Heart Hunger Through the Holidays


Mindfulness is for hippies, you might say.  (And “you” know who “you” are).  I say, it’s one of the most profound missing links in our efforts thus far to address our country’s obesity epidemic (and a plethora of other chronic diseases for that matter). 


During the holidays, in particular, we often eat (again, my bias) due to what Jan Chozen Bays, MD refers to as “heart hunger.” Many people “eat in an attempt to fill a hole, not in the stomach but in the heart.”  It might be a subtle ache or a more pronounced stress that leads us to pop open a bottle or grab another cookie (or 3), but often times, we’re cruising on auto-pilot. 


Food and alcohol can absolutely be soothing, distracting, comforting.  But it is surely temporary, and if the intention is to ease a sense of loneliness, pain, discomfort, those feelings are likely to come ‘round again, often accompanied by guilt for trying to soothe with calorie rich foods and beverages.


To make this an even more complex conundrum, we’re evolutionarily wired (read: set up hard core) to desire holiday-esque foods.  Fat, sugar, and salt (and notably the combination of the three) are notorious for setting off neuronal fireworks in our brains.  Food companies actually pay consultants to perfect peak sensory stimulation from concocting different layers of fat, sugar, and salt in their products, that leave you satisfied, but not so satisfied that you are content to stop.  Seriously?  Seriously. 


So, we’re “set up hard core” to crave layers of fat on salt on sugar on fat.  Then the holidays come around and offer endless opportunities and constant access coupled with, for some, lots of stress and a heart in need of something other than another pig in a blanket.


Enter a few brief, practical tips.  1) For a moment (if you’re a skeptic), consider that a mindfulness-based approach has something to offer.  2) Now, consider the iFuel 3 P’s.


    *Pause. There are vital, pulsing moments before food crosses our lips, when we can stop and check in.  A simple, “Am I hungry?” is a great first step.  If the answer is no, follow up with, “What do I really need right now?”  If the answer is yes, you are hungry, consider what your body needs, and bring your mind to your mouth to savor your food.  (This is a pretty quick and dirty of the 3 P’s-trying to keep the blog short...-ish).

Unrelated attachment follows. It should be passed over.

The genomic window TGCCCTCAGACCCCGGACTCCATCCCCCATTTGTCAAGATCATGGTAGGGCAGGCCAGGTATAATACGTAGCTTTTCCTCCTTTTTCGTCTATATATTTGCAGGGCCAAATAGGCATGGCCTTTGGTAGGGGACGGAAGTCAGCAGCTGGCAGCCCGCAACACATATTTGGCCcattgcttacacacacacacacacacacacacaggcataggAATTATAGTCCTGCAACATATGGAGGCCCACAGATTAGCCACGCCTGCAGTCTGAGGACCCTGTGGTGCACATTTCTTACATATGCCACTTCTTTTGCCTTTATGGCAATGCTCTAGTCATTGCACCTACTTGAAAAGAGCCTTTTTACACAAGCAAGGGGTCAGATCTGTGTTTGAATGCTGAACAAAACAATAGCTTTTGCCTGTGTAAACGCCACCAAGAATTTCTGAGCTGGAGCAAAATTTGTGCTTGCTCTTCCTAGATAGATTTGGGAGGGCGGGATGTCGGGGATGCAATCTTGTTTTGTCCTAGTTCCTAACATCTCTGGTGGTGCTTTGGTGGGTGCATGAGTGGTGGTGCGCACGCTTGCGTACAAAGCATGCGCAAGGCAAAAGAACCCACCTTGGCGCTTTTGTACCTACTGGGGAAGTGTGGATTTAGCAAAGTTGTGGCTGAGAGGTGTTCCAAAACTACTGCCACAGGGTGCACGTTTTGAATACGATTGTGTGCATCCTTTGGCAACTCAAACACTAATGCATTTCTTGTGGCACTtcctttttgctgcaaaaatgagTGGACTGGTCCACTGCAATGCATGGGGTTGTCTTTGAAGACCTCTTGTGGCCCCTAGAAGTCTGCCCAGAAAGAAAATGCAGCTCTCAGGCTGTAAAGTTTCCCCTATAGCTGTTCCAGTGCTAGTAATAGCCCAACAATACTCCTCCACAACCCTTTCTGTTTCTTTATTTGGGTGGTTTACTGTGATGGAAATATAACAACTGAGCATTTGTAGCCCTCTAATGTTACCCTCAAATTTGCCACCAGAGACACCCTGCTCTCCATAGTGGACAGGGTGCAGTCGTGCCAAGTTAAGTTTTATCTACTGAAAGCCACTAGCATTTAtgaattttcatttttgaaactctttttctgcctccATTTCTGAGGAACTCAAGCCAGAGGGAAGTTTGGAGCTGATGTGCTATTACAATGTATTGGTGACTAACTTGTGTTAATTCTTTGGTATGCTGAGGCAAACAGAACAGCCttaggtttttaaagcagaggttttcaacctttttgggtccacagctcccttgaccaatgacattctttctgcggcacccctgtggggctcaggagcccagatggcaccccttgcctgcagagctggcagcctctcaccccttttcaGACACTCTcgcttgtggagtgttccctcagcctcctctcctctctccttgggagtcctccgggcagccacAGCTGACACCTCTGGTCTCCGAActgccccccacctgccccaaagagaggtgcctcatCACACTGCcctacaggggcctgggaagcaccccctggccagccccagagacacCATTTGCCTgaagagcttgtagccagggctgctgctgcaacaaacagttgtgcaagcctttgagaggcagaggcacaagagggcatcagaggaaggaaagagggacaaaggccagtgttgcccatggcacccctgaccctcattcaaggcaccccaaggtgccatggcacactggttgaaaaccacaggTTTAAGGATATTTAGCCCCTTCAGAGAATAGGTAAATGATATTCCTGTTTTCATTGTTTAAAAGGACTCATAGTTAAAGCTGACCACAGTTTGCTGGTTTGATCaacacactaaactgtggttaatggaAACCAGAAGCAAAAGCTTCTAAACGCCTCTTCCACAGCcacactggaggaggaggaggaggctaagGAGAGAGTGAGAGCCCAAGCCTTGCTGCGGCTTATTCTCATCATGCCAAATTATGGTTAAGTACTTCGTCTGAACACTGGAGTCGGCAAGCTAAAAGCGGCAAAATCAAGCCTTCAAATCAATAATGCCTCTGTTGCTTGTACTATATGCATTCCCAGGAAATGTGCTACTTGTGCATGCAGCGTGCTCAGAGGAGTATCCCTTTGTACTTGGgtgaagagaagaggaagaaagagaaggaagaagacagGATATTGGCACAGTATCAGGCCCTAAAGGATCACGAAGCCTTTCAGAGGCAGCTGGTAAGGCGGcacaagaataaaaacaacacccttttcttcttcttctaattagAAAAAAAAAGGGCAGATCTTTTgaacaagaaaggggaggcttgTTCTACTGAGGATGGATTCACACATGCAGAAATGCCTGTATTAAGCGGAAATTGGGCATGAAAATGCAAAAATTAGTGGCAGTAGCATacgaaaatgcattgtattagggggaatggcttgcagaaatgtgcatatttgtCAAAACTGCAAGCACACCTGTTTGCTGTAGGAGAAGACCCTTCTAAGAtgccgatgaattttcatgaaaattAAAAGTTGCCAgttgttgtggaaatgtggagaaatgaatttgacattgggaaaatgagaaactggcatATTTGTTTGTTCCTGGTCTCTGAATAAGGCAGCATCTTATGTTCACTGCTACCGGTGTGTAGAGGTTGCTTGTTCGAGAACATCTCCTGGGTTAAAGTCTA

*Put down the fork. Mindfulness doesn’t stop once you’ve assessed whether or not you’re going to put something in your mouth.  Throughout your meal, check back in with your hunger and satiety.  Do you know what it feels like to be sated?  Is your stomach content?  Your mouth?  Do you remember your last bite or were you more focused on your iPhone or latest episode of The Office?  “You can’t have a party in your mouth if your mind’s not invited.” -Jan Chozen Bays


    *Practice. MindLESS eating is incredibly easy, and socially supported in our culture.  We leave cookies and candy lying around the office ALL day long this time of year, and watching movies or football games without putting food or beer in our mouths is a sacrilege.  (Doesn’t mean you can’t have some beer and pizza while you watch Tom Brady do what Tom Brady does so well).  But.  Practice pausing before you eat.  Practice coming back to your mouth and your stomach while you’re eating.  Practice listening to your body, your mind, your heart and giving them what they need.  Sometimes a glass of your favorite red is the answer.  However, sometimes it’s not.  Practice, and explore learning the difference.  Your waistline, your “65-year-old you”, and your heart will thank you...  


I look forward to your thoughts...

Fuel Well.  Be Well.

Em